November has arrived, and with it, talk of the holidays and how they will play out in terms of payment trends. As has been the case in recent years, consumers are increasingly “going digital”—and this is reaching new heights in 2020 as the COVID-19 pandemic keeps consumers out of stores and forces merchants to offer a wider menu of payment options. However, merchants aren’t the only ones that will be compelled to do so. Changes sparked by the move to digital and supported by the pandemic are impacting payments in general, creating a need for additional payment options in all markets rather than in the retail segment alone. It’s a pattern that can be expected to continue well beyond the coming season—and one for which businesses must prepare.
Recurring and mobile payments appear to be gathering the most considerable volume of steam in non-retail markets, ranging from healthcare to utilities and beyond. Here is a more detailed look at what is happening and what these developments will mean for businesses.
Recurring Payments Rule
For its “2020 Expectations and Experiences: Consumer Finances During COVID-19” study, Fiserv asked respondents about whether they pay any bills using automatic or recurring and if they use ACH as a vehicle for making these payments. Seven in 10 consumers (71 percent) reported leveraging some form of automated or recurring payments to handle their bills, with Baby Boomers doing so only slightly less frequently than their Millennial and GenX counterparts. The majority of automated or recurring payments are made via ACH.
Fiserv foresees ongoing growth in the popularity and deployment of recurring payments in all vertical markets, based in part on the convenience they provide. Businesses that do not get into the recurring payments game will likely have a duller competitive edge in the near- and far future. Given Baby Boomers’ increasing willingness not only to pay their bills digitally but to sign up for recurring payments, businesses would be wise to target their efforts to this demographic group as well as to younger consumers.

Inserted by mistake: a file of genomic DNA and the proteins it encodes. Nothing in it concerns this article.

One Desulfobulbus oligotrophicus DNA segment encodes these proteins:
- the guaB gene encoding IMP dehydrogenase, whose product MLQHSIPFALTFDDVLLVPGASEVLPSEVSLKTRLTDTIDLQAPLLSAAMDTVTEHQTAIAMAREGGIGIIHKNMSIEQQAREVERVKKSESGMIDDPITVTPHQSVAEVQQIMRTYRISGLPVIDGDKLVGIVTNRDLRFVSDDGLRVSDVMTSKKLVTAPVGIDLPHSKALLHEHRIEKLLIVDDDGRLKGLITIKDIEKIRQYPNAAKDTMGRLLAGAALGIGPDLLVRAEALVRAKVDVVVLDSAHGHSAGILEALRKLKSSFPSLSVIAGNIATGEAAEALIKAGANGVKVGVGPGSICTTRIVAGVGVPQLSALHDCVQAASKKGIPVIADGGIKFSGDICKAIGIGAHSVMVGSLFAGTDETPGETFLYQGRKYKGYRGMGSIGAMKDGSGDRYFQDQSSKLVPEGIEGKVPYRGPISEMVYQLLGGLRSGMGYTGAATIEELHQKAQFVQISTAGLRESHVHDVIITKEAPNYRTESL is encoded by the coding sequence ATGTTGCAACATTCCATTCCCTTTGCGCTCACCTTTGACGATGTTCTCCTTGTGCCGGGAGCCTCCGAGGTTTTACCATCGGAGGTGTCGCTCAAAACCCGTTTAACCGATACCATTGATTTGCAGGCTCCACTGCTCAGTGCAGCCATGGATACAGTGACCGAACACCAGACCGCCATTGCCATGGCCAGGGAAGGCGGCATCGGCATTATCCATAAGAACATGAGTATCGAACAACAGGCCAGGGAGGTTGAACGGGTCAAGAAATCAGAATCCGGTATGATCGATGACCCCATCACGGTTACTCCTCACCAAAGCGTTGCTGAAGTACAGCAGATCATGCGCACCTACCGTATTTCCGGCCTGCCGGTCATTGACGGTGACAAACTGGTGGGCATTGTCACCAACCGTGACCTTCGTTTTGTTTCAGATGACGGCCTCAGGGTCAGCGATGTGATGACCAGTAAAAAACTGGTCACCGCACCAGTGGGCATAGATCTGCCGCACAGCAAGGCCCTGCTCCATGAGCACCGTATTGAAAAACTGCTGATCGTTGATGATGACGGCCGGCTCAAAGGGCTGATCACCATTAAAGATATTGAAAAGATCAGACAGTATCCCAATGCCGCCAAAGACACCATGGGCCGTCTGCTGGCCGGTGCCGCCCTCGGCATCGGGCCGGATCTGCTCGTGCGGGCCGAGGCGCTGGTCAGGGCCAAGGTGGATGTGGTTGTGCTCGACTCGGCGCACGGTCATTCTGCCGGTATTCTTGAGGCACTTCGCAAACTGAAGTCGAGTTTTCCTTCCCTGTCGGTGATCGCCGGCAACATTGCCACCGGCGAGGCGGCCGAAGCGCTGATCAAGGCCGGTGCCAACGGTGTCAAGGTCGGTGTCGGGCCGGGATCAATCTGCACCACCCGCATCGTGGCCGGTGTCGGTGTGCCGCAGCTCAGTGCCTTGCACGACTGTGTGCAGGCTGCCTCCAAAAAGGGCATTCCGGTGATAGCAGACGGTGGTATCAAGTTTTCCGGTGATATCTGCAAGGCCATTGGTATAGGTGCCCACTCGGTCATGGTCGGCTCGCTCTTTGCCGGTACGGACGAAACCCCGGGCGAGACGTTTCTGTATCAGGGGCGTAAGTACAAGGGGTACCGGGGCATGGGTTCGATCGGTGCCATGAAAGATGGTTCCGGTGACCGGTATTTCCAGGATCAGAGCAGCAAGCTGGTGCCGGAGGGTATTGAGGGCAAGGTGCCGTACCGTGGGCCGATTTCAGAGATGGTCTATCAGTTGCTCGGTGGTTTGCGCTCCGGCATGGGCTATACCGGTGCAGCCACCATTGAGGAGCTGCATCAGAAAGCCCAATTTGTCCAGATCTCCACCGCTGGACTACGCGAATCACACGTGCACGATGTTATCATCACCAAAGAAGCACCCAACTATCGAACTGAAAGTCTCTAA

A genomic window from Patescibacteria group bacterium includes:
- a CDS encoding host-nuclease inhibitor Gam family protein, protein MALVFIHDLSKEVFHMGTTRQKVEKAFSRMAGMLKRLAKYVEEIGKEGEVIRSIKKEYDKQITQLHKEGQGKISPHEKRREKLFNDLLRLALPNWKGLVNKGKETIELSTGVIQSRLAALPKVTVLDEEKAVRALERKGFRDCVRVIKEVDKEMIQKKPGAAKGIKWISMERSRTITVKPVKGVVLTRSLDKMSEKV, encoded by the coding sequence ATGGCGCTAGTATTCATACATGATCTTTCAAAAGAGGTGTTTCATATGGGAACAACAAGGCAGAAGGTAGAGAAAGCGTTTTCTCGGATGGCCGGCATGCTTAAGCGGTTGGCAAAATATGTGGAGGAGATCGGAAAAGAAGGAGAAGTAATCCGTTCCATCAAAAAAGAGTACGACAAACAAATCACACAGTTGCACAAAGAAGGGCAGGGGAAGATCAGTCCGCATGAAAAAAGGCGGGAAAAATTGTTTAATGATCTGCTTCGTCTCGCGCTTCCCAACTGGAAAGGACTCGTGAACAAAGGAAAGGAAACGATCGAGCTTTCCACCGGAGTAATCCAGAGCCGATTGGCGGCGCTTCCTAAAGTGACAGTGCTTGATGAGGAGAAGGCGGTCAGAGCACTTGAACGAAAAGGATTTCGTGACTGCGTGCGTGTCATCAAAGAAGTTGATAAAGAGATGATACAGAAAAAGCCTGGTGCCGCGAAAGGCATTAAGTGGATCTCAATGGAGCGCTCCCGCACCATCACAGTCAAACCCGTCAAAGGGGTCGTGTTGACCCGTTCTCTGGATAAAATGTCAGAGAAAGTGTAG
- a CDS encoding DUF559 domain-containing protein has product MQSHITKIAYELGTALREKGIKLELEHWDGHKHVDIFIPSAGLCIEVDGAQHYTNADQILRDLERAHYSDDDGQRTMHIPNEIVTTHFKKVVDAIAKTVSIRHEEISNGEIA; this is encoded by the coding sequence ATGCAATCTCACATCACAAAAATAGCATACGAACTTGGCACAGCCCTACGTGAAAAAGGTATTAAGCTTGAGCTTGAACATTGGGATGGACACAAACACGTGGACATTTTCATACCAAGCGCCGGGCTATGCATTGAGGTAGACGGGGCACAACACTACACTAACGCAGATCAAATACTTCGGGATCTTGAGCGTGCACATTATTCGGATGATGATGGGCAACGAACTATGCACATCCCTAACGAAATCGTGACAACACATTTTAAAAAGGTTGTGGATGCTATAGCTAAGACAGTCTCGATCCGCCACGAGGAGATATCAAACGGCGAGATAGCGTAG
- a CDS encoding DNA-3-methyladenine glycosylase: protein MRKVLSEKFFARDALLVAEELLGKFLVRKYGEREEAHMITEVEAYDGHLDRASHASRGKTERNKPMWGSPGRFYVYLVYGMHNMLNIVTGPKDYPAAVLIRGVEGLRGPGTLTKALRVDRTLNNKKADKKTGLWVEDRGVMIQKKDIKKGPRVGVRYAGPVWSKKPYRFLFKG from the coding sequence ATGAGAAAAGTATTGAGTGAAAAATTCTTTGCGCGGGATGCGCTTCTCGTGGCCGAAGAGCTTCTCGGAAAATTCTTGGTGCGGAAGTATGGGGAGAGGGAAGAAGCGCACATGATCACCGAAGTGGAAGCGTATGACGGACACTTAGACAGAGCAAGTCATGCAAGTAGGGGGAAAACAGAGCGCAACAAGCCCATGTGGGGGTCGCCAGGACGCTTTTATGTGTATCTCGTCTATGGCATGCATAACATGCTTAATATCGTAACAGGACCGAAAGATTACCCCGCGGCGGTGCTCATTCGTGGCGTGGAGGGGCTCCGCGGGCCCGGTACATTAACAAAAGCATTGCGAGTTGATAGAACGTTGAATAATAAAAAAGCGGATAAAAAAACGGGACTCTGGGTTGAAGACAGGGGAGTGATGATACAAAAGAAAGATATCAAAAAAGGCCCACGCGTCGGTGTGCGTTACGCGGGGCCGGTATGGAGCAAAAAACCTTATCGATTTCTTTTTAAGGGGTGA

Mobile Payment Adoption on the Rise
Research from DaVinci Payments shows that 38 percent of all online payments were made with mobile devices even before COVID-19 hit the U.S. in March 2020. However, the onset of the virus quickly demonstrated to consumers that mobile platforms can remove friction in aspects of their lives other than shopping, such as paying bills.
According to the research, COVID-19’s impact on the economy and movement of cash money “further accelerated” mobile payments adoption, with the rate of mobile wallet transactions experiencing a CAGR of more than 40 percent in 2020 and additional growth expected going forward. Benefits Pro calls this far from a fluke, instead of deeming it a “total recalibration in consumer behavior” and urging providers to remain relevant by embracing the mobile payments movement. The healthcare segment, in particular. will see significant activity in mobile payments, which are ramping up now and continue to gather steam.
There is also growing demand for increased access to mobile payment options from customers of service providers that issue bills to consumers on a regular basis (e.g., utility companies, telecommunications concerns, real estate management organizations). Consumers favor mobile technology that allows them to pay bills through a mobile application or website, for example, by clicking a link in an email or text.